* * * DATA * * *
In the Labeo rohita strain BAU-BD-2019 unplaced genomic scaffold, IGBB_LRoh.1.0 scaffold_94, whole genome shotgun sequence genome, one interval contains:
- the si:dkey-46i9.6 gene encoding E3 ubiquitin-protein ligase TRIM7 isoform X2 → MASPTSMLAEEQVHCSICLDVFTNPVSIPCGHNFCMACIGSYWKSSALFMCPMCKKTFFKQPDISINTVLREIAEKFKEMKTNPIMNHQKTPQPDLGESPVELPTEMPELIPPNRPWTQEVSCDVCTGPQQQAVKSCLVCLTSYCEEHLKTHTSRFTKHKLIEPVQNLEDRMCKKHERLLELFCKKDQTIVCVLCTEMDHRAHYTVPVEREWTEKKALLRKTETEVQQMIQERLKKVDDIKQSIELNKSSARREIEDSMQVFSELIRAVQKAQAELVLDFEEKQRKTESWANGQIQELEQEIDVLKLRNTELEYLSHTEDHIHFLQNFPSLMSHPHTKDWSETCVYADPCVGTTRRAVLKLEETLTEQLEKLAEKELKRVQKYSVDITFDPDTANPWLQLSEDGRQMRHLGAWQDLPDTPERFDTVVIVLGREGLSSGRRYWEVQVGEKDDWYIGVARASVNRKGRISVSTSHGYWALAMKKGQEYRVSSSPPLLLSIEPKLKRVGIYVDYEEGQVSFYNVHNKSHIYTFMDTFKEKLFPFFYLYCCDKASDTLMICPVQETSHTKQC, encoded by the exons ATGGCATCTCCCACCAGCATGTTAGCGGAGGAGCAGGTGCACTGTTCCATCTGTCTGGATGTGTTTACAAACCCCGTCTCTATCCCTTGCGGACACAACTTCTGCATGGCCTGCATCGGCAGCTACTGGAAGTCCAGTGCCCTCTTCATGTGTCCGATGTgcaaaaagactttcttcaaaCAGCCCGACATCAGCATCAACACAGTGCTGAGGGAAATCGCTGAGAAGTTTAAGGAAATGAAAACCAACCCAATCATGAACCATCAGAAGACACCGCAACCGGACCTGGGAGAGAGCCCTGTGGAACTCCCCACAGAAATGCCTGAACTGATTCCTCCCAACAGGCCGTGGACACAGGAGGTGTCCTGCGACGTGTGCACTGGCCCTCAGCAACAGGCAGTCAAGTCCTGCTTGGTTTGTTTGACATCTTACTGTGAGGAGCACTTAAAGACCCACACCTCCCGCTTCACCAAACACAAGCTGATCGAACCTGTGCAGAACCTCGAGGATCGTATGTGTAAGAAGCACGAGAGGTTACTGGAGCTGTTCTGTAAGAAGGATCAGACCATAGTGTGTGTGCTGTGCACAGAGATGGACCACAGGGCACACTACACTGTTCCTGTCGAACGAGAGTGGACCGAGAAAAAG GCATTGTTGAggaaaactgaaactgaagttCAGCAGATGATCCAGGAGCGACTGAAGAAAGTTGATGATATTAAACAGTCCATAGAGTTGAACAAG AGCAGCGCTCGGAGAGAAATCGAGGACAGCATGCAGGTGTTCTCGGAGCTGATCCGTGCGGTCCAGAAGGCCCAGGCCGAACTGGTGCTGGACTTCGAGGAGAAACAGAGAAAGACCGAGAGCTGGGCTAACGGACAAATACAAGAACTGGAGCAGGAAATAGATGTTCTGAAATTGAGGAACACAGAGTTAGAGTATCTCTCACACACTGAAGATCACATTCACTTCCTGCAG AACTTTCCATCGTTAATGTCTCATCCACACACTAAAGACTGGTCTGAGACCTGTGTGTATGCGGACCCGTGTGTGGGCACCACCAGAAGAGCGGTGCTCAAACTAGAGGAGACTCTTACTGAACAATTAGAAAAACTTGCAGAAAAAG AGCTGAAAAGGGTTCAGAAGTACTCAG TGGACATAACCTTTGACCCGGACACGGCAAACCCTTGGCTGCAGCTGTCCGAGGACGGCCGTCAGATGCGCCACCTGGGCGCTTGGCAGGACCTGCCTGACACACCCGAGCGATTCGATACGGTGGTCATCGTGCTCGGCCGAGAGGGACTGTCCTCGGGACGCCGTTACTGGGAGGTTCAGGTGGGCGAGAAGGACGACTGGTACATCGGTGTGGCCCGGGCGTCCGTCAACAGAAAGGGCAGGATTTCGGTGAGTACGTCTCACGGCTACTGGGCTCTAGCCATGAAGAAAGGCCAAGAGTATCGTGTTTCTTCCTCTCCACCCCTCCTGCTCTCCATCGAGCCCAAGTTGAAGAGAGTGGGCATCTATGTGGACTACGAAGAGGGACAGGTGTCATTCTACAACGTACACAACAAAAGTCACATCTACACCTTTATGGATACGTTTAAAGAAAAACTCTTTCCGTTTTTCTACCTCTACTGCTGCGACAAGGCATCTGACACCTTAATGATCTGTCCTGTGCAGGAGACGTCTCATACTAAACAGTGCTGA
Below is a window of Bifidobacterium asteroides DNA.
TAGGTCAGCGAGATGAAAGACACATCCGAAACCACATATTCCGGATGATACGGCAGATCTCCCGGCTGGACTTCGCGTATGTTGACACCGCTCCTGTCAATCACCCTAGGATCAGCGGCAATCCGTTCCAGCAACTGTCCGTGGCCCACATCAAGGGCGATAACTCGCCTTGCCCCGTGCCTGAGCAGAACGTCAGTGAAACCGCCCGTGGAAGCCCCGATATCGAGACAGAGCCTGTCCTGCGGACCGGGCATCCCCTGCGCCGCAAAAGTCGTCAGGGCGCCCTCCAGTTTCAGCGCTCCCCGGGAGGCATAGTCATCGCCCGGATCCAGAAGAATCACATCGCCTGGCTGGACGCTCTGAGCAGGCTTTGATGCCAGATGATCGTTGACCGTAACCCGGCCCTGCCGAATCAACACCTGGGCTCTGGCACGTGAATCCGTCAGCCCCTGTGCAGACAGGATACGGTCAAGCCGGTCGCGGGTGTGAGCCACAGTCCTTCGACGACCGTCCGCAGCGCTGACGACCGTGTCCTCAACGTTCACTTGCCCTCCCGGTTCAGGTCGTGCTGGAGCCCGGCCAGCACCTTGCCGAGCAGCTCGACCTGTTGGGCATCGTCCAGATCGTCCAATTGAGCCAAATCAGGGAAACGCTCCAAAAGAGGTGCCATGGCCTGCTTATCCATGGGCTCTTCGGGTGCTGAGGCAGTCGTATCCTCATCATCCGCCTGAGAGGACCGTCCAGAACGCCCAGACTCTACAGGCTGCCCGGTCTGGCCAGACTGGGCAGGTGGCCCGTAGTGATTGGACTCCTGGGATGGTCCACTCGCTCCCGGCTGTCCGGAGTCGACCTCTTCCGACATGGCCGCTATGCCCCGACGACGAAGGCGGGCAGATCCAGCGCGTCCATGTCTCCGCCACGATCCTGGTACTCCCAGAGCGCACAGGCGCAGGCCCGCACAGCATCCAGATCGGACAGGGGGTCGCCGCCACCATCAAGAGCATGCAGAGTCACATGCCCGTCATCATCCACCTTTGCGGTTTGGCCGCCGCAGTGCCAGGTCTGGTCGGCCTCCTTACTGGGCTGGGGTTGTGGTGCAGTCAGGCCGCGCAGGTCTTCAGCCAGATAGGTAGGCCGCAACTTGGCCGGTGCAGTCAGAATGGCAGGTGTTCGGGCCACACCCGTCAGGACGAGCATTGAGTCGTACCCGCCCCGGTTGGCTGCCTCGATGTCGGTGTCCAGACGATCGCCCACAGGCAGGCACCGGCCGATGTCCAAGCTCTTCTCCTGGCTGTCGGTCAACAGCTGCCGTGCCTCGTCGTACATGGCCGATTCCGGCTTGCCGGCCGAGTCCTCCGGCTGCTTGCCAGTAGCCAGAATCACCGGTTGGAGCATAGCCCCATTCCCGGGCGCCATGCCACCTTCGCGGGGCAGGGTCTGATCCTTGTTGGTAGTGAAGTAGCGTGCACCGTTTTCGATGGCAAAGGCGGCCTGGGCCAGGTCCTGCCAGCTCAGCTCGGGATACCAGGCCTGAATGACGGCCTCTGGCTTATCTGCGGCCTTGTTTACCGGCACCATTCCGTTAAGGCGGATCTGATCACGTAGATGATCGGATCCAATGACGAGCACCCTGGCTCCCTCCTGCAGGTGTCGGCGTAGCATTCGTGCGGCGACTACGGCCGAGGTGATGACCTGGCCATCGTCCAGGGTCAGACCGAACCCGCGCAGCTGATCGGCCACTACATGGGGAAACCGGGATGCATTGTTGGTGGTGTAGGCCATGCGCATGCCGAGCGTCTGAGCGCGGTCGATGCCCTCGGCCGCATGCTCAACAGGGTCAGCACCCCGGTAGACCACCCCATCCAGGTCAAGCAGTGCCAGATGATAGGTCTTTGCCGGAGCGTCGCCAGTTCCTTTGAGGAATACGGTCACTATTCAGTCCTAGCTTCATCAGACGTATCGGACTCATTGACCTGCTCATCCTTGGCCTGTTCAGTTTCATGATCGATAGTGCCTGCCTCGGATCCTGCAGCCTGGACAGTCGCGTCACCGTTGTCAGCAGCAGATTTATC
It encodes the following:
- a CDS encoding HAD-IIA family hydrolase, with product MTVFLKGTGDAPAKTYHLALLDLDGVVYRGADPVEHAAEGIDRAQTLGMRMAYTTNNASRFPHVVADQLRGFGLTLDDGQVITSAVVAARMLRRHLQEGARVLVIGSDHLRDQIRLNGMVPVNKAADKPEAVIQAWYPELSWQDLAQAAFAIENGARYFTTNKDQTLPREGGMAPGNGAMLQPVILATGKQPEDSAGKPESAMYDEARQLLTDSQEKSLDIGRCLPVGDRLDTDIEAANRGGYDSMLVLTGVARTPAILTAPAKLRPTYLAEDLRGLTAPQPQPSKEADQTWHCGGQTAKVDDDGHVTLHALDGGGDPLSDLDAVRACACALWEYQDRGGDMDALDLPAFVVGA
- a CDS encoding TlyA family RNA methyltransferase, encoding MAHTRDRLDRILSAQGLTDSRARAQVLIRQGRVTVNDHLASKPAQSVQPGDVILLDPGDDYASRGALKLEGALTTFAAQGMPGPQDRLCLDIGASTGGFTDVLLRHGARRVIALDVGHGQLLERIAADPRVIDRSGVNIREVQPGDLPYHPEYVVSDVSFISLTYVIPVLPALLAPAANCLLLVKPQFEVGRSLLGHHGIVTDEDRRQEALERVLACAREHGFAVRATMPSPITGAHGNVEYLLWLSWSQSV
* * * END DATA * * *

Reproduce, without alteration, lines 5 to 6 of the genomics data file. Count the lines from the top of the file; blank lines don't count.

It encodes the following:
- a CDS encoding HAD-IIA family hydrolase, with product MTVFLKGTGDAPAKTYHLALLDLDGVVYRGADPVEHAAEGIDRAQTLGMRMAYTTNNASRFPHVVADQLRGFGLTLDDGQVITSAVVAARMLRRHLQEGARVLVIGSDHLRDQIRLNGMVPVNKAADKPEAVIQAWYPELSWQDLAQAAFAIENGARYFTTNKDQTLPREGGMAPGNGAMLQPVILATGKQPEDSAGKPESAMYDEARQLLTDSQEKSLDIGRCLPVGDRLDTDIEAANRGGYDSMLVLTGVARTPAILTAPAKLRPTYLAEDLRGLTAPQPQPSKEADQTWHCGGQTAKVDDDGHVTLHALDGGGDPLSDLDAVRACACALWEYQDRGGDMDALDLPAFVVGA